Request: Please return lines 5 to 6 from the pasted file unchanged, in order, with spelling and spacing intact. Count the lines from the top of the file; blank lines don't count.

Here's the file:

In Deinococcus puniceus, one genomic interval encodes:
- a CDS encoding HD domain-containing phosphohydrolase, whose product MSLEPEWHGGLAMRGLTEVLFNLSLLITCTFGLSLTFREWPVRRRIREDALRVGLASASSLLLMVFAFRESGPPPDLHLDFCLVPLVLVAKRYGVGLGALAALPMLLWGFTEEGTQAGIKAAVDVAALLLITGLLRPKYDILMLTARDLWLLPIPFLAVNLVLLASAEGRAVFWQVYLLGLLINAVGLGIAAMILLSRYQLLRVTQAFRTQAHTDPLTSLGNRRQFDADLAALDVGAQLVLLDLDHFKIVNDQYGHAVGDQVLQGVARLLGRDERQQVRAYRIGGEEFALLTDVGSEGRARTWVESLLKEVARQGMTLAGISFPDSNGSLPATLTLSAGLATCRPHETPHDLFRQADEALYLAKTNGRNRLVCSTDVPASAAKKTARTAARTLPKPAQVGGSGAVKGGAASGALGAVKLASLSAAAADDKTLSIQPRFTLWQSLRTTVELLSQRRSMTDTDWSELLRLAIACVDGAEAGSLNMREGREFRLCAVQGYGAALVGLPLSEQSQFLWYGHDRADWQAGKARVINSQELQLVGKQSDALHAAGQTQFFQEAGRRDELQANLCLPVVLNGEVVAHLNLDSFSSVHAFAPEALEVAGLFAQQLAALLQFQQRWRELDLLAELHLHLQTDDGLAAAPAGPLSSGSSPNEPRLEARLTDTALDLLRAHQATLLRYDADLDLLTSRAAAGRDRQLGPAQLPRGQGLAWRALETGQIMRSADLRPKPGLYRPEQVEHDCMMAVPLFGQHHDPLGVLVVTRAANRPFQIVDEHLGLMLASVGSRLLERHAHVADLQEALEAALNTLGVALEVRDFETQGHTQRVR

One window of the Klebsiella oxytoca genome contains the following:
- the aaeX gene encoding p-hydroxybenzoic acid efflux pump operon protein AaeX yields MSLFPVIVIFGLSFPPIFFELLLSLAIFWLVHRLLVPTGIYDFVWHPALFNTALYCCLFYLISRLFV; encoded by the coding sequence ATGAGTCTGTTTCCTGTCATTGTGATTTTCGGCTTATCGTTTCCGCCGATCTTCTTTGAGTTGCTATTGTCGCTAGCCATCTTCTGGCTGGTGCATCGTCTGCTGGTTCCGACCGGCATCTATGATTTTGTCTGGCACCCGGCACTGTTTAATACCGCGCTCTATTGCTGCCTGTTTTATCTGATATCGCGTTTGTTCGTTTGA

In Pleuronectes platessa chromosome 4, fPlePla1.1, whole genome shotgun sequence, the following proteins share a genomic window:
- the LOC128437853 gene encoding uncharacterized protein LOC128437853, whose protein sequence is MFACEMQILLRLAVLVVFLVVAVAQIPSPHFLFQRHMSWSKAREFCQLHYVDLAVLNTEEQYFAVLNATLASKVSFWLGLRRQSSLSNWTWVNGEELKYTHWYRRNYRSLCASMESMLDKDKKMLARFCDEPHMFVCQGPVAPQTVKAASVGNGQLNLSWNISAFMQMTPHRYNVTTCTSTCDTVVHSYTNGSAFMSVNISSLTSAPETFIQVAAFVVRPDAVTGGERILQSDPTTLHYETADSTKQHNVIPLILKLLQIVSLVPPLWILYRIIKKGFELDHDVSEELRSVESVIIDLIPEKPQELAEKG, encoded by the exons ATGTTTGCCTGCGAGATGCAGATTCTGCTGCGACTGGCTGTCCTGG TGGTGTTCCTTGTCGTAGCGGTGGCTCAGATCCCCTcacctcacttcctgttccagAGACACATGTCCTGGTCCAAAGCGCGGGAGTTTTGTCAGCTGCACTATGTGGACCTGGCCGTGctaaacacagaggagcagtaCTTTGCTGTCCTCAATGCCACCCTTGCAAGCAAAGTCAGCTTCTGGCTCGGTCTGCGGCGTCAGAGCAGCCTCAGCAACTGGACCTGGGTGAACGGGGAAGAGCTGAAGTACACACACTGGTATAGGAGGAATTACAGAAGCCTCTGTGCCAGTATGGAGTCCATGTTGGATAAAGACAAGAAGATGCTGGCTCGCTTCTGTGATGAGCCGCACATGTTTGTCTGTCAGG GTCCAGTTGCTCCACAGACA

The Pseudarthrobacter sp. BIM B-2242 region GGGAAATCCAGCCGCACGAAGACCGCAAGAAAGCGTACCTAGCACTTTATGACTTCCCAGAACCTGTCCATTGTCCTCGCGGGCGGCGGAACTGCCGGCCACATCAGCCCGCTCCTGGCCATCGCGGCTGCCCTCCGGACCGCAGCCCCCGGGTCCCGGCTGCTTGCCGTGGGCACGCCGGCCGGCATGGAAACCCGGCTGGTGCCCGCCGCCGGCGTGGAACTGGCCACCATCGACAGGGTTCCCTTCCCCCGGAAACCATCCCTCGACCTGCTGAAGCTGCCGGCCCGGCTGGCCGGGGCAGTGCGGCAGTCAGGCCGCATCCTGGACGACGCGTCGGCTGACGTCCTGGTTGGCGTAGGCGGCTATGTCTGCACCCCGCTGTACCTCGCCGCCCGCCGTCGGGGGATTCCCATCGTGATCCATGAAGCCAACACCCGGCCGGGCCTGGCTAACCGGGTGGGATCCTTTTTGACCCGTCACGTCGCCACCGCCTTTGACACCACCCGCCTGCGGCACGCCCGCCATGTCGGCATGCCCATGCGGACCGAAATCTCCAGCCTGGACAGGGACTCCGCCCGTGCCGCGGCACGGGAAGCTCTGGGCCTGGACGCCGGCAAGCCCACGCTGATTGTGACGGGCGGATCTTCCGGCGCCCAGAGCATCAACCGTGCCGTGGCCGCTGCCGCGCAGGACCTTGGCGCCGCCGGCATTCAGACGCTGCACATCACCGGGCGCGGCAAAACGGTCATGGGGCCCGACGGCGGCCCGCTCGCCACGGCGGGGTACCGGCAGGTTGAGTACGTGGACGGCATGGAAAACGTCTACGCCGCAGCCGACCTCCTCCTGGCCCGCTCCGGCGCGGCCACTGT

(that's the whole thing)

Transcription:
In Pleuronectes platessa chromosome 4, fPlePla1.1, whole genome shotgun sequence, the following proteins share a genomic window:
- the LOC128437853 gene encoding uncharacterized protein LOC128437853, whose protein sequence is MFACEMQILLRLAVLVVFLVVAVAQIPSPHFLFQRHMSWSKAREFCQLHYVDLAVLNTEEQYFAVLNATLASKVSFWLGLRRQSSLSNWTWVNGEELKYTHWYRRNYRSLCASMESMLDKDKKMLARFCDEPHMFVCQGPVAPQTVKAASVGNGQLNLSWNISAFMQMTPHRYNVTTCTSTCDTVVHSYTNGSAFMSVNISSLTSAPETFIQVAAFVVRPDAVTGGERILQSDPTTLHYETADSTKQHNVIPLILKLLQIVSLVPPLWILYRIIKKGFELDHDVSEELRSVESVIIDLIPEKPQELAEKG, encoded by the exons ATGTTTGCCTGCGAGATGCAGATTCTGCTGCGACTGGCTGTCCTGG TGGTGTTCCTTGTCGTAGCGGTGGCTCAGATCCCCTcacctcacttcctgttccagAGACACATGTCCTGGTCCAAAGCGCGGGAGTTTTGTCAGCTGCACTATGTGGACCTGGCCGTGctaaacacagaggagcagtaCTTTGCTGTCCTCAATGCCACCCTTGCAAGCAAAGTCAGCTTCTGGCTCGGTCTGCGGCGTCAGAGCAGCCTCAGCAACTGGACCTGGGTGAACGGGGAAGAGCTGAAGTACACACACTGGTATAGGAGGAATTACAGAAGCCTCTGTGCCAGTATGGAGTCCATGTTGGATAAAGACAAGAAGATGCTGGCTCGCTTCTGTGATGAGCCGCACATGTTTGTCTGTCAGG GTCCAGTTGCTCCACAGACA